[Haskell-cafe] Applicative instances for Monads
Gregory Crosswhite
gcross at phys.washington.edu
Fri Sep 24 22:01:46 EDT 2010
Hey everyone,
There is something that has been bugging me recently about the
Applicative class and the Monad class.
Any type constructor F that is a Monad has a natural Applicative instance,
(<$>) :: F (a -> b) -> F a -> F b
mf <$> ma = do
f <- mf
a <- ma
return (f a)
So it seems that defining something to be a Monad should automatically
make it an instance of Applicative with this definition for (<$>). So
far so good, but there are times when this implementation is too
"sequential". The nature of Applicative is that later actions are not
allowed to depend on earlier actions, which means that it is natural to
run them in parallel when possible. So for example, considering the
following alternative of Applicative for a newtype AIO that wraps an IO
computation:
======================================================================
import Control.Applicative
import Control.Concurrent
import Control.Concurrent.MVar
newtype AIO a = AIO {unAIO :: IO a}
instance Monad AIO where
return = AIO . return
(AIO x) >>= f = AIO (x >>= unAIO . f)
instance Functor AIO where
fmap f (AIO x) = AIO (fmap f x)
instance Applicative AIO where
pure = return
(AIO mf) <*> (AIO ma) = AIO $ do
f_box <- newEmptyMVar
forkIO (mf >>= putMVar f_box)
a_box <- newEmptyMVar
forkIO (ma >>= putMVar a_box)
f <- takeMVar f_box
a <- takeMVar a_box
return (f a)
======================================================================
This seems to me to be an arguably better way to implement Applicative
because it uses the fact that we know that the second action is
independent from the first to gain parallelism by sparking them in
separate threads. So for example if one has six actions m1 ... m6 that
could run in parallel then one could write something like the following:
======================================================================
main = do
...
(x1,x2,x3,x4,x5,x6) <-
(,,,,,)
<$> a1
<*> a2
<*> a3
<*> a4
<*> a5
<*> a6
...
======================================================================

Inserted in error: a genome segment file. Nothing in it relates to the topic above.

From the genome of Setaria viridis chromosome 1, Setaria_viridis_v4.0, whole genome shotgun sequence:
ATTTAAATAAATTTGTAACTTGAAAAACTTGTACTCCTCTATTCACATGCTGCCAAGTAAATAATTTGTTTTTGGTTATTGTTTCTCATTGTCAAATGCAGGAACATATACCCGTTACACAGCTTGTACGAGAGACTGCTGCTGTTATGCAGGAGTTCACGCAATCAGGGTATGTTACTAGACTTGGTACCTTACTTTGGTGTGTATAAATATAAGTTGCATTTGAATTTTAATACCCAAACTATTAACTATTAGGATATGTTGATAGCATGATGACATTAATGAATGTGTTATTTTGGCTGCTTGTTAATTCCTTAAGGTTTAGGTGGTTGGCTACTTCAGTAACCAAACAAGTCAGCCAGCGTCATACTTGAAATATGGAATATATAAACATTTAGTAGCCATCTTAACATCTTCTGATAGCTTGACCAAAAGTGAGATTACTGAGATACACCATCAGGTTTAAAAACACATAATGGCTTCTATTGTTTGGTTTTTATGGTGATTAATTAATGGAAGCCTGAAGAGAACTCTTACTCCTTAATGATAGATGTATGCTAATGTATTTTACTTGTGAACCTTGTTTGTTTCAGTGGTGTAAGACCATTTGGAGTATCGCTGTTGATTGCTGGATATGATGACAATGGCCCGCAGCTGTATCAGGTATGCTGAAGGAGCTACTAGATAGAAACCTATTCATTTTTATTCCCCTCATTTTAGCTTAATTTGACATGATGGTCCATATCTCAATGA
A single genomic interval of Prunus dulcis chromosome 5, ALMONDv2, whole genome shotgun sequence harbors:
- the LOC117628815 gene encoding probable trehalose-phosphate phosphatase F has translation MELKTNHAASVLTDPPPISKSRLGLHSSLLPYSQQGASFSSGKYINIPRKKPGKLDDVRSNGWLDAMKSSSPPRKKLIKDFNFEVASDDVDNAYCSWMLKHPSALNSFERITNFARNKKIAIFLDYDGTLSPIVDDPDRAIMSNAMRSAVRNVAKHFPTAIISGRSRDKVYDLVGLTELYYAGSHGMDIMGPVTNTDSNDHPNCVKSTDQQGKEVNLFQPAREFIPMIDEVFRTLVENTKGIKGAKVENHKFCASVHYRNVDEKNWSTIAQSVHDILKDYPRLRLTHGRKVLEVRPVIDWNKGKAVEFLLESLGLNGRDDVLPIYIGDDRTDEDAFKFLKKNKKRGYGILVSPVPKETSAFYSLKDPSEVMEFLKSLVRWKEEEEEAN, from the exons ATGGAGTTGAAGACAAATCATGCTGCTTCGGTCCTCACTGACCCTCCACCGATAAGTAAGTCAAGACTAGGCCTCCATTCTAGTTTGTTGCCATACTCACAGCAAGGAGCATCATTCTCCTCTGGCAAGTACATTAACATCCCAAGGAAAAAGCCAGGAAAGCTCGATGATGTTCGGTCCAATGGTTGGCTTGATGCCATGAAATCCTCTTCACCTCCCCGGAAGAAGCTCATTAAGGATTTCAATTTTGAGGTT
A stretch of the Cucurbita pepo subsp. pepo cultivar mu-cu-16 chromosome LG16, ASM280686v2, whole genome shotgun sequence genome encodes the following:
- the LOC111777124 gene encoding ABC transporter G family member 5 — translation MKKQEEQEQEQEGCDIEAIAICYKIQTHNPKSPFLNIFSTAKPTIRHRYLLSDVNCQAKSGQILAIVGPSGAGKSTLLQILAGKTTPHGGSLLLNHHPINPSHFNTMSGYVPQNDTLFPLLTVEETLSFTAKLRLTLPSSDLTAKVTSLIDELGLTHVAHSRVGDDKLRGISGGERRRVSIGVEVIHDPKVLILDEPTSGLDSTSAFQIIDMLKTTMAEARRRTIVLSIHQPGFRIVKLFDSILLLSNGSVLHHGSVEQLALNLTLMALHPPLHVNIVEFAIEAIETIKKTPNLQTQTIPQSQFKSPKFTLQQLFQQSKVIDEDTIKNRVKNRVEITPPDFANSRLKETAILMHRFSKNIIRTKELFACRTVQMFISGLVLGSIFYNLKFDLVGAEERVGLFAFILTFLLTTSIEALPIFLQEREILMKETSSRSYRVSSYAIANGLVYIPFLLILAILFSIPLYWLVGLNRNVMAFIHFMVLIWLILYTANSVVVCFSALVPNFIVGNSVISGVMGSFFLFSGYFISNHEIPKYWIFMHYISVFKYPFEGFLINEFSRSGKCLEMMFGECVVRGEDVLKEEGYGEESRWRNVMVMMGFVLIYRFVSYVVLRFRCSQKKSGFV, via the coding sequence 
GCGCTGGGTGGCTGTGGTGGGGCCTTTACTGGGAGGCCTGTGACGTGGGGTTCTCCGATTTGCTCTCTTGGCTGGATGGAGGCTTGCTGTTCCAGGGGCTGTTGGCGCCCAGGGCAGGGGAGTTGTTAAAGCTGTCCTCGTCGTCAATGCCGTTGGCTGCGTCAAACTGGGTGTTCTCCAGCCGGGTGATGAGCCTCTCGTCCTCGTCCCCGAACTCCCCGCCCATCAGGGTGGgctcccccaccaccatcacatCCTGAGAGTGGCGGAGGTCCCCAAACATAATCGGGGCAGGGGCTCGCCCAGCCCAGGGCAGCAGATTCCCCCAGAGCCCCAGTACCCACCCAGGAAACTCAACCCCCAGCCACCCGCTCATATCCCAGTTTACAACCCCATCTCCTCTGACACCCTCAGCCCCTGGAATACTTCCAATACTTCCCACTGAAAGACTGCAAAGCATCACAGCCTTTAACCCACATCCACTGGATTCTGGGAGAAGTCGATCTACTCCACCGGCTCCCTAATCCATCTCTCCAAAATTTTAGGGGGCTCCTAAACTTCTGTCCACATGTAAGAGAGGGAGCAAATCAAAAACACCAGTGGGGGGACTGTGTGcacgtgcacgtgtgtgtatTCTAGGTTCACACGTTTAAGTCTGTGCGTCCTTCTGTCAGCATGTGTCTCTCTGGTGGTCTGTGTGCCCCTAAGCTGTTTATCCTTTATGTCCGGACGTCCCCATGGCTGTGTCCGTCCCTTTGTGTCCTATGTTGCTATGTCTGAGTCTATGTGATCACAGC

Here is another example: Consider the following instance of Applicative
for the Either type:
======================================================================
import Control.Applicative
import Data.Monoid
instance Monoid error => Applicative (Either error) where
pure = Right
Right f <*> Right x = Right (f x)
Left error <*> Right _ = Left error
Right _ <*> Left error = Left error
Left error1 <*> Left error2 = Left (error1 `mappend` error2)
display :: Either String Int -> IO ()
display = putStrLn . show
main = mapM_ (putStrLn . show)
[Right (+1) <*> Right 1
,Right (+1) <*> Left "[bad value]"
,Left "[bad function]" <*> Right 1
,Left "[bad function]" <*> Left "[bad value]"
]
======================================================================
This is much like the instance used by the Error monad, but it has the
advantage that rather than terminating at the first sign of error it
instead gathers together the errors produced by each subcomputation.
Again, we can do this because we know that we do not need the result of
the first computation in order to evaluate the second computation.
To summarize: on the one hand every Monad has a generic instance for
Applicative, and yet on the other hand this instance is often arguably
not the "correct" one because it ignores the fact that the second
computation is independent of the first, which is a fact that can be
exploited given additional knowledge about the structure of the Monad.
I bring this up because there has been talk here of automatically having
instances of Monad also be instances of Applicative, and what bugs me is
that on the one hand this makes perfect since as every Monad can also be
viewed as an Applicative, and yet on the other hand not only is there
often more than one natural way to define an Applicative instance for
selected Monads but furthermore the "generic" instance is often an
inferior definition because it ignores the structure of the Monad.
Thoughts?
Cheers,
Greg
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